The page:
As A Merchant, What Are My Responsibilities?
The recent liability shift from credit card companies to merchants, that came with the transition to new EMV or “chip and pin” cards, has had an impact on every merchant’s POS practices within the merchant services industry. A merchant’s liability for fraudulent transactions is no longer the same as it was before the shift. Prior to the liability switch, all customers paid with “swipe and sign” magnetic strip credit cards. As a merchant, being aware of your responsibilities when accepting credit card transactions will help you to avoid being held responsible for fraudulent purchases under these new terms.
Am I Still Liable If The Customer Claims They Forgot Their Pin?
The first thing to be aware of is if you, the merchant, now accept a “chip and pin” card without capturing the customer’s pin, you will be held liable if that purchase turns out to be fraudulent. The liability lies solely on your secure transaction practices.
This applies even if your business has not yet installed EMV-enabled POS terminals. You will also be held liable for fraudulent purchases made with “chip and pin” equipped cards because you will be unable to capture your customers’ pins. This is an important facet of your business. You not only need to protect your business from chargebacks, but also protect your customers card information, make sure that you have done your due diligence in processing credit card transactions.
What If A Customer Wants To Pay With A Non-Chip Card?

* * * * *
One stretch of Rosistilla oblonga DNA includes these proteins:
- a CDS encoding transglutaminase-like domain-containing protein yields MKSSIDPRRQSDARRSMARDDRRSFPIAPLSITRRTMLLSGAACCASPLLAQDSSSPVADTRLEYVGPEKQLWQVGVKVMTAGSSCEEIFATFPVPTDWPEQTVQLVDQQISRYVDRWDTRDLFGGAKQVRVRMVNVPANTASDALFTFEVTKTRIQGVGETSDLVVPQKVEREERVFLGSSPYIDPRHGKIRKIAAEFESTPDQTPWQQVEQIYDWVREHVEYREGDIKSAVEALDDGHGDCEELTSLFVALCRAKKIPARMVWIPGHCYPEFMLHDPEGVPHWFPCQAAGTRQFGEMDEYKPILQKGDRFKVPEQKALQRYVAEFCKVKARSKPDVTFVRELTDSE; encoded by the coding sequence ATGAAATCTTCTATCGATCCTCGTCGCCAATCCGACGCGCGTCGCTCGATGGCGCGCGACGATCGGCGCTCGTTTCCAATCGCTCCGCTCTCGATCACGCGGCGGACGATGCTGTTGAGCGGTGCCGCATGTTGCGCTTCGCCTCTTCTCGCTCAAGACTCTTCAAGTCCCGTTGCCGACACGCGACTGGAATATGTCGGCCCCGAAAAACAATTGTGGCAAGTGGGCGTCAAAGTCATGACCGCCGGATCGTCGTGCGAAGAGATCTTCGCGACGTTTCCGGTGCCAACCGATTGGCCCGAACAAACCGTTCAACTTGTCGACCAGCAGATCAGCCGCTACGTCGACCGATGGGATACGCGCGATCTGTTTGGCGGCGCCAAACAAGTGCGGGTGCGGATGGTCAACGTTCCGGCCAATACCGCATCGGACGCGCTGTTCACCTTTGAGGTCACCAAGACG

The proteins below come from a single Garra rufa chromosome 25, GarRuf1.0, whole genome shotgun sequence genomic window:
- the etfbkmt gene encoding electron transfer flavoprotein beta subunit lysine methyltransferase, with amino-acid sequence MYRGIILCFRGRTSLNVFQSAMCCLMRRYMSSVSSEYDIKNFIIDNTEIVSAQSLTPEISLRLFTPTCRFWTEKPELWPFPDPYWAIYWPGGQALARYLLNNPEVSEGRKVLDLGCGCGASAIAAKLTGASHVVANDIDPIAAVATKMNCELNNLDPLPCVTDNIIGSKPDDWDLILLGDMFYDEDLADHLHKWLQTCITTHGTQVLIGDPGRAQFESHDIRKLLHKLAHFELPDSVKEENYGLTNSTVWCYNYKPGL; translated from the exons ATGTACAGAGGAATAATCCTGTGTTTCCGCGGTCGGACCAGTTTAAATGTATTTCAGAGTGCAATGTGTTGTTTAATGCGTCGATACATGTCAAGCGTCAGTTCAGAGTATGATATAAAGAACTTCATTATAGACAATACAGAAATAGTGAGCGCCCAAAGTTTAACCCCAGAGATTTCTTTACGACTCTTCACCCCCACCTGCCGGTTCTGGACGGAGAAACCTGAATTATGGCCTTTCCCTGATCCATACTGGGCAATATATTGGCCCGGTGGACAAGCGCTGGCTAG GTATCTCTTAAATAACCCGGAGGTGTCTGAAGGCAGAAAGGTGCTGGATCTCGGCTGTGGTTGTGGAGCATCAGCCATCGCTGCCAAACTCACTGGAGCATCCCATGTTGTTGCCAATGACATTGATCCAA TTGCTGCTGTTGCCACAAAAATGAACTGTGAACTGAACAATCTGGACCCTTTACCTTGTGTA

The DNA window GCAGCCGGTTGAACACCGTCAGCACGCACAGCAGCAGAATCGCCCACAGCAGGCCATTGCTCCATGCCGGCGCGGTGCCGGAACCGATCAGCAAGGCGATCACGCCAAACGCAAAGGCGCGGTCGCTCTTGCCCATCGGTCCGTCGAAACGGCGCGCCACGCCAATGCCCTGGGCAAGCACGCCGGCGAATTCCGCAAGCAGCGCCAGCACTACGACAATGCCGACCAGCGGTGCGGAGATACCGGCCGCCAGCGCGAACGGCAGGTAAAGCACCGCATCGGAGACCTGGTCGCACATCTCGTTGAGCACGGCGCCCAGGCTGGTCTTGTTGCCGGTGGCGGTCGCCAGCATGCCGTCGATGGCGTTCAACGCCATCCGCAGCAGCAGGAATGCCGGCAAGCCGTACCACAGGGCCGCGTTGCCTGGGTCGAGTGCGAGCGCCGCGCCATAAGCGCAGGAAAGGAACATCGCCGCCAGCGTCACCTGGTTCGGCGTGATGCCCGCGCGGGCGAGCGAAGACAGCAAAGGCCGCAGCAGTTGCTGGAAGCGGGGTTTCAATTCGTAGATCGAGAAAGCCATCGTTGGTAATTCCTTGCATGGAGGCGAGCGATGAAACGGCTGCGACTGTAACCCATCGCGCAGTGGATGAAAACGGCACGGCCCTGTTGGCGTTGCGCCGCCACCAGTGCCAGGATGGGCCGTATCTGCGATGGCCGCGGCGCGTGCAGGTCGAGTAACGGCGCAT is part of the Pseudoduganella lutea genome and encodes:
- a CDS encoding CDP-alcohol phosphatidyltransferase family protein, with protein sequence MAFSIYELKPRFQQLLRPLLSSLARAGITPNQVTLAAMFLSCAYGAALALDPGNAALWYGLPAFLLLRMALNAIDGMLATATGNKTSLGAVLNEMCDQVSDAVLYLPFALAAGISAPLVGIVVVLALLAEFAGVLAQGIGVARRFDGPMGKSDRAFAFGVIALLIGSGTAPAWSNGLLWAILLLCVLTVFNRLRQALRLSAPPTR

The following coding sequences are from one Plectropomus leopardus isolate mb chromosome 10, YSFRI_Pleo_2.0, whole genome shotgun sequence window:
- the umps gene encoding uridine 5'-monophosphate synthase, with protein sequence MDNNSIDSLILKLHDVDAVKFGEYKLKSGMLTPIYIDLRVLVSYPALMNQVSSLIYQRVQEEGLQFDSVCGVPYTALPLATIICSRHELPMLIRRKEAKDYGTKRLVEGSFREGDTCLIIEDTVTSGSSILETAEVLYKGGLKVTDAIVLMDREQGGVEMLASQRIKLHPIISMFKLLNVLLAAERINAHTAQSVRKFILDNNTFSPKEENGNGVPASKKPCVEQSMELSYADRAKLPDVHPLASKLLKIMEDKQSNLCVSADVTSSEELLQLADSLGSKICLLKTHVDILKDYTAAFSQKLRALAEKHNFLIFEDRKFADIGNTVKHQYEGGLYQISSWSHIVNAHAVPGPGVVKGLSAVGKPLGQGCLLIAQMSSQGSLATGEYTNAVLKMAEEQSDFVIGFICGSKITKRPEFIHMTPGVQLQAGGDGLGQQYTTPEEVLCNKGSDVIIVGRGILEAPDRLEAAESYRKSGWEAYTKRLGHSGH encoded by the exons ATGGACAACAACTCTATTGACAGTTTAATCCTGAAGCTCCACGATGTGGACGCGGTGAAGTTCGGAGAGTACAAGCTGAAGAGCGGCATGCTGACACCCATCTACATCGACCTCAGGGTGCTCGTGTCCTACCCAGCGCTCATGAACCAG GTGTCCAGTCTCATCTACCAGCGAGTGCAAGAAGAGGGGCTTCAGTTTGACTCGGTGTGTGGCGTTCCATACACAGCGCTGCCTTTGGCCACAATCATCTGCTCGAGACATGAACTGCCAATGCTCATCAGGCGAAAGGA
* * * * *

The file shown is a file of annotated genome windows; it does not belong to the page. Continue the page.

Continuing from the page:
Even after you have invested the time and resources installing EMV-equipped payment terminals, you may still have customers that want to pay with a magnetic strip card that is not equipped with EMV technology. Many cardholders are still being transitioned to EMV cards. The transition is expected to have been completed by the end of 2012. As long as you have a payment terminal that accommodates EMV technology and the card issuer does not pay with a “chip and pin” card, you will not be liable if that purchase is fraudulent. In other words, the liability falls on the card issuer for not distributing a chip and pin card.
This does not mean you are exempt from secure credit card transaction processess. When accepting magnetic stripe cards, your staff must still capture cardholder signatures and verify them, visually inspect the cards to determine whether they are genuine and take all the required steps to ensure that the card is authentic, and that the individual paying with the card is the rightful owner.This is also relevant to the many Canadian businesses that regularly serve American customers. Remember, so far there has been no credit card liability shift for U.S. customers. Their magnetic strip cards can continue to be processed the same way they were before the Canadian liability shift.
Be aware of your credit card transaction processes. Ensure your payment terminals are EMV certified and PCI compliant, and follow safe practices when processing credit card transactions with non-chip credit cards.